In patients with chronic limb threatening ischaemia (CLTI) due to atherosclerosis affecting the arteries below the knee, data from the first clinical trial of its kind shows that a best endovascular treatment first revascularisation strategy was more likely to prevent major amputation and death than a vein bypass first strategy.
Published in the Lancet, the Bypass versus Angioplasty in Severe Ischaemia of the Leg (BASIL-2) randomised controlled trial (RCT), which was run through the University of Birmingham Clinical Trials Unit (BCTU), and which was funded by the National Institute for Health and Care Research (NIHR), compared two revascularisation strategies for restoring limb perfusion in patients with chronic limb-threatening ischaemia (CLTI) due to atherosclerosis affecting the arteries below the knee.
Patients from the UK, Sweden and Denmark were randomly assigned to either a vein bypass (VB) first or a best endovascular treatment (BET) first revascularisation strategy.
Patients who were randomised to VB first were one third more likely to require a major amputation or die during follow-up than patients who were randomised to BET, which in most cases comprised plain balloon angioplasty with selective use of stents.
Professor Andrew Bradbury, Sampson Gamgee Professor of Vascular Surgery at the University of Birmingham and Chief Investigator of the BASIL-2 trial said:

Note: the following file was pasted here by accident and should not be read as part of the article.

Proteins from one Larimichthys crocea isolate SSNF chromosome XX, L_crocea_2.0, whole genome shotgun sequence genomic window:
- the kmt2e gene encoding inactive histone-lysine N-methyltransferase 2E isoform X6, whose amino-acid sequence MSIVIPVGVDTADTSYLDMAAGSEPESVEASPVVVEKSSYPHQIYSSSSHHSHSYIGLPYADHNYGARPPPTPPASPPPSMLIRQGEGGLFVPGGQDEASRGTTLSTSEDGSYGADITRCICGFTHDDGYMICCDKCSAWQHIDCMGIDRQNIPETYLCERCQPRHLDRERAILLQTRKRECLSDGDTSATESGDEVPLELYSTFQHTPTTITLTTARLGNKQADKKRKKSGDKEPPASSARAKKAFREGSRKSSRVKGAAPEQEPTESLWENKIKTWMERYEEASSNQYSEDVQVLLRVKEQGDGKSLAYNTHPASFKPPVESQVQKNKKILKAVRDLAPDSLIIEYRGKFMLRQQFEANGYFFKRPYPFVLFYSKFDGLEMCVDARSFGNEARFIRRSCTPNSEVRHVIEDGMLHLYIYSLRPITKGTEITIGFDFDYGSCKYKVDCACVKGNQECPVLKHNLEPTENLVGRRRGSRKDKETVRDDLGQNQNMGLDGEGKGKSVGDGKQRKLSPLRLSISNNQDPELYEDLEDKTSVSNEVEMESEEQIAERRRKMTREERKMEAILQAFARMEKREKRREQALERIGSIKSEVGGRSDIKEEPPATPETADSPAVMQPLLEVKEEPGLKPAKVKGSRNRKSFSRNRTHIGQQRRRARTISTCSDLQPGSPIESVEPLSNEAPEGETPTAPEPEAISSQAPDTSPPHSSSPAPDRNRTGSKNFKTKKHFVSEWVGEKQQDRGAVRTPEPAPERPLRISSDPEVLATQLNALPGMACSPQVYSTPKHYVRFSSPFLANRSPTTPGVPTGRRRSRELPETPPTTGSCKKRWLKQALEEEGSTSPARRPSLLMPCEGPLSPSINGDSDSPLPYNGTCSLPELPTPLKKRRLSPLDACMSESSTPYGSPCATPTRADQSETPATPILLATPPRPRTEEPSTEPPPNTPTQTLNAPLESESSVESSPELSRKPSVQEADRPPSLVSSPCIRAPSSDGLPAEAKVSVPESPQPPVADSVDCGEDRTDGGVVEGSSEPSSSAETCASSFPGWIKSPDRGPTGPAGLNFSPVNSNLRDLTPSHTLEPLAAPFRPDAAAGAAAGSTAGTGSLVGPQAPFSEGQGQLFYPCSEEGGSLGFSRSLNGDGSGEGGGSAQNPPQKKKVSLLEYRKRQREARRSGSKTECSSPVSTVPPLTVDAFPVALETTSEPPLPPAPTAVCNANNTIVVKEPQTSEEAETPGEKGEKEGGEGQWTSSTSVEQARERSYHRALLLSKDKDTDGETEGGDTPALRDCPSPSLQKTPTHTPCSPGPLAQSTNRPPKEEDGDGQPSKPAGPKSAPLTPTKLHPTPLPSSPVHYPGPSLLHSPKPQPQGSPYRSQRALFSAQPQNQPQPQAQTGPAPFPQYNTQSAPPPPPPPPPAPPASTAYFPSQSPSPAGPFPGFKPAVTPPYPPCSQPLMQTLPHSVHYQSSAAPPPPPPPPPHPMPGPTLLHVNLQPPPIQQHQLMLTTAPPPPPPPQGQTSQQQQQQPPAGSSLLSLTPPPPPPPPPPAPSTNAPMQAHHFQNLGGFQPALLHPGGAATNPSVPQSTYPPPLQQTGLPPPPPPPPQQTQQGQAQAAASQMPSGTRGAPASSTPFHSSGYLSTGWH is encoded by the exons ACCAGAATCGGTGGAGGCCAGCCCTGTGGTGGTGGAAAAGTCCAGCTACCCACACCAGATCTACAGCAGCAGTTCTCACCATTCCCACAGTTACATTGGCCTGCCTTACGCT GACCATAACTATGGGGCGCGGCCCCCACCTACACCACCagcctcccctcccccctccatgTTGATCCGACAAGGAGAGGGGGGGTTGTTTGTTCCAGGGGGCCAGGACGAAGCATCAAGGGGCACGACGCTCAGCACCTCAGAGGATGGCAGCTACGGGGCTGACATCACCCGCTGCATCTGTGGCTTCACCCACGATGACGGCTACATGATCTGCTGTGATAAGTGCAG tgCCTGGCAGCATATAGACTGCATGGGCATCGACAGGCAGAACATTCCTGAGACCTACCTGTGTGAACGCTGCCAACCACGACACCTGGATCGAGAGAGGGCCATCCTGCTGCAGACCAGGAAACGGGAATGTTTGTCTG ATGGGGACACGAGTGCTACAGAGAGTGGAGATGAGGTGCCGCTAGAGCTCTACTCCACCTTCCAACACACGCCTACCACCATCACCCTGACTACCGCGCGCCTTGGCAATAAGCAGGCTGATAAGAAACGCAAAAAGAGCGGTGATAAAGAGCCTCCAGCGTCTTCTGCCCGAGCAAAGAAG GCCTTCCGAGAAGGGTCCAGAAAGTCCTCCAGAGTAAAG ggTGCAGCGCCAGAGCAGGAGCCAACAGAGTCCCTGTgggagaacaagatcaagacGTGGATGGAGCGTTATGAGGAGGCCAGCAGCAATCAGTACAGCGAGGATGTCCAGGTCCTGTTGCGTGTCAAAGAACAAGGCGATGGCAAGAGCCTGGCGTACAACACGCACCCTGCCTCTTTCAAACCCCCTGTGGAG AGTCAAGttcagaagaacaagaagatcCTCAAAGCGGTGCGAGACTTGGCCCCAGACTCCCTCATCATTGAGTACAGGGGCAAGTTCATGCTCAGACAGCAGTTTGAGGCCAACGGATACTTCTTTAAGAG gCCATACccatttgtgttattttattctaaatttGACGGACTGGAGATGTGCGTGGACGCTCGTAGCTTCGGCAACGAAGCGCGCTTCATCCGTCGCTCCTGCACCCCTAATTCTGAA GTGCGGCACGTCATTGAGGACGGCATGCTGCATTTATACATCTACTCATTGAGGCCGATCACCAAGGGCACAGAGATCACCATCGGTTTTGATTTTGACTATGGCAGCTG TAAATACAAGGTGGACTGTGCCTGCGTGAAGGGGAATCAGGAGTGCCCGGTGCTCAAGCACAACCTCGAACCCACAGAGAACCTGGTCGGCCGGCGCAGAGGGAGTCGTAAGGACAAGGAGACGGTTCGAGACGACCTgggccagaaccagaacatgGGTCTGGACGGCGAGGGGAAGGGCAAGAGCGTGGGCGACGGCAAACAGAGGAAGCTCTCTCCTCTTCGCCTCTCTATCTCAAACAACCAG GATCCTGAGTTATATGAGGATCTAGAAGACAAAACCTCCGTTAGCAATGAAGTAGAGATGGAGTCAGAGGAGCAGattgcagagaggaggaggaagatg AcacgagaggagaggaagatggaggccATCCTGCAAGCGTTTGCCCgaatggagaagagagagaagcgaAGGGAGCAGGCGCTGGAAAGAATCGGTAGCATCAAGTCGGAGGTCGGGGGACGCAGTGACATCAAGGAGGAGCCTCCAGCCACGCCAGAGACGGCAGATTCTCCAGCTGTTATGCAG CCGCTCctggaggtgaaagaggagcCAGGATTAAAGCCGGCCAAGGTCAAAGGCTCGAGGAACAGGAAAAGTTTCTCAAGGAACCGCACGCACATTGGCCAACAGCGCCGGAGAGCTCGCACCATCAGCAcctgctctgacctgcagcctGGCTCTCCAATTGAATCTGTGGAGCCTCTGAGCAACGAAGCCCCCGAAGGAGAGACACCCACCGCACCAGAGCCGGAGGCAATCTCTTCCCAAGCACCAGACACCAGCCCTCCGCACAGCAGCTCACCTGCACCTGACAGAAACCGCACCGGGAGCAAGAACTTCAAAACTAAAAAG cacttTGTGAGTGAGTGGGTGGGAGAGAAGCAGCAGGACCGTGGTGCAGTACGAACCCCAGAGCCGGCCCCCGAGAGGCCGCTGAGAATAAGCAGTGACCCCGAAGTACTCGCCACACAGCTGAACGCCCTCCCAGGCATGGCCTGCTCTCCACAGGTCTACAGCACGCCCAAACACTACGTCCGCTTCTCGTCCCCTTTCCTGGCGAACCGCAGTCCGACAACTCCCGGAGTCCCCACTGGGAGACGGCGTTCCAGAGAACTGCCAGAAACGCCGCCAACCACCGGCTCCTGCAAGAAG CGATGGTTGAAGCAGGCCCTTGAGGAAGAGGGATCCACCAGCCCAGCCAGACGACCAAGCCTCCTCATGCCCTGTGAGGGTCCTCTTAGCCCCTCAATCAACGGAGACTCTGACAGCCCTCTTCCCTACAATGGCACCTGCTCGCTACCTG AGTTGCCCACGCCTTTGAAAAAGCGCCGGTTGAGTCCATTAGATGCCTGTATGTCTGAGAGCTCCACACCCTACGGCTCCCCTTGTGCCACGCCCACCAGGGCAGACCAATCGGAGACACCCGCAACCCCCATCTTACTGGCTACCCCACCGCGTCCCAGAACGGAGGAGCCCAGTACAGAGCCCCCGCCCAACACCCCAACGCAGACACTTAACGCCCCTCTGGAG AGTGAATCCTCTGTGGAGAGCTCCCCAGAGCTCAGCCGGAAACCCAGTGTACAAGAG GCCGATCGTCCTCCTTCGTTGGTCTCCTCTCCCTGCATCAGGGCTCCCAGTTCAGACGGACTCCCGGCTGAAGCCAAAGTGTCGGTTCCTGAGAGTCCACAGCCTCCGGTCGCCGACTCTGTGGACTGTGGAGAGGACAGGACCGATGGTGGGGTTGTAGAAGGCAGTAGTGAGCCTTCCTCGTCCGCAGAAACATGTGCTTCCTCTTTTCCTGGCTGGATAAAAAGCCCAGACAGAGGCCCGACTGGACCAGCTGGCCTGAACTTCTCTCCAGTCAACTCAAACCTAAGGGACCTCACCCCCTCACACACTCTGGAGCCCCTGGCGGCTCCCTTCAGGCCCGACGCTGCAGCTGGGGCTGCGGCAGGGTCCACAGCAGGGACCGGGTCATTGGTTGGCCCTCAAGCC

“Patients with chronic limb-threatening ischaemia generally have very poor prognosis and optimal strategies for restoring limb perfusion remain incompletely defined. BASIL-2 is only the third published RCT in patients with CLTI, and the only one to have specifically recruited patients who required intervention to arteries below the knee to restore blood flow to the lower leg and foot.
“There were many challenges to recruitment and follow-up, most recently due to the COVID-19 pandemic. However, BASIL-2 has now produced a statistically robust and clinically meaningful result that is likely to have an influence on the management of CLTI worldwide”
Professor Andrew Farmer, Director of NIHR’s Health Technology Assessment (HTA) Programme, which funded the trial, said:
“The findings of this important study are likely to greatly improve treatments for patients with this life-threatening and debilitating condition. Once again NIHR-funded research is providing vital evidence to drive forward outcomes for patients and better ways of delivering care for the NHS for those who plan and deliver services."